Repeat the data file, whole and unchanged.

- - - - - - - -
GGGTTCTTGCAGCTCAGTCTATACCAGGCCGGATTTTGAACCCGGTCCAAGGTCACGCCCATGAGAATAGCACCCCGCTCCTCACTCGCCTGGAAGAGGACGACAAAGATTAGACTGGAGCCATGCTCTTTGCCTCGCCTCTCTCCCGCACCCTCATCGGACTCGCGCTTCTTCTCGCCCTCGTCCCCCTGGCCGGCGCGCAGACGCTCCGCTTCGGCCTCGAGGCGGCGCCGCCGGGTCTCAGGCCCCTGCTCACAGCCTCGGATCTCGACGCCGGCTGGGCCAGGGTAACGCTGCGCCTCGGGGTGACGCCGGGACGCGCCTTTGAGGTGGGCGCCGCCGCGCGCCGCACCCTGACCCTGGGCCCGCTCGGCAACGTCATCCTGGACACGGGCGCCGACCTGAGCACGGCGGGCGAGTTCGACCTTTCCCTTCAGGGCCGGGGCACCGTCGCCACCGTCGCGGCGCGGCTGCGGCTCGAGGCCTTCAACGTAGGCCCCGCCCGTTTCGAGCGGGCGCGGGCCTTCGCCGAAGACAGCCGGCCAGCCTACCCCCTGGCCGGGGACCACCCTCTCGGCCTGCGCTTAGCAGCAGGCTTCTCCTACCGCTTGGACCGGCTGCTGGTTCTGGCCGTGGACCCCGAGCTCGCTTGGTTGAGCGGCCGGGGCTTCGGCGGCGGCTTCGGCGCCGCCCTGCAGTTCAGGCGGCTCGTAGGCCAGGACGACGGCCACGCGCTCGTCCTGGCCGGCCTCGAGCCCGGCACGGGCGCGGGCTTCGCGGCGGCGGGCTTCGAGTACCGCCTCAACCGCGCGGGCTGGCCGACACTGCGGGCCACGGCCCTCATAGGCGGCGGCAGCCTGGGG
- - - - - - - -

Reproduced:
GGGTTCTTGCAGCTCAGTCTATACCAGGCCGGATTTTGAACCCGGTCCAAGGTCACGCCCATGAGAATAGCACCCCGCTCCTCACTCGCCTGGAAGAGGACGACAAAGATTAGACTGGAGCCATGCTCTTTGCCTCGCCTCTCTCCCGCACCCTCATCGGACTCGCGCTTCTTCTCGCCCTCGTCCCCCTGGCCGGCGCGCAGACGCTCCGCTTCGGCCTCGAGGCGGCGCCGCCGGGTCTCAGGCCCCTGCTCACAGCCTCGGATCTCGACGCCGGCTGGGCCAGGGTAACGCTGCGCCTCGGGGTGACGCCGGGACGCGCCTTTGAGGTGGGCGCCGCCGCGCGCCGCACCCTGACCCTGGGCCCGCTCGGCAACGTCATCCTGGACACGGGCGCCGACCTGAGCACGGCGGGCGAGTTCGACCTTTCCCTTCAGGGCCGGGGCACCGTCGCCACCGTCGCGGCGCGGCTGCGGCTCGAGGCCTTCAACGTAGGCCCCGCCCGTTTCGAGCGGGCGCGGGCCTTCGCCGAAGACAGCCGGCCAGCCTACCCCCTGGCCGGGGACCACCCTCTCGGCCTGCGCTTAGCAGCAGGCTTCTCCTACCGCTTGGACCGGCTGCTGGTTCTGGCCGTGGACCCCGAGCTCGCTTGGTTGAGCGGCCGGGGCTTCGGCGGCGGCTTCGGCGCCGCCCTGCAGTTCAGGCGGCTCGTAGGCCAGGACGACGGCCACGCGCTCGTCCTGGCCGGCCTCGAGCCCGGCACGGGCGCGGGCTTCGCGGCGGCGGGCTTCGAGTACCGCCTCAACCGCGCGGGCTGGCCGACACTGCGGGCCACGGCCCTCATAGGCGGCGGCAGCCTGGGG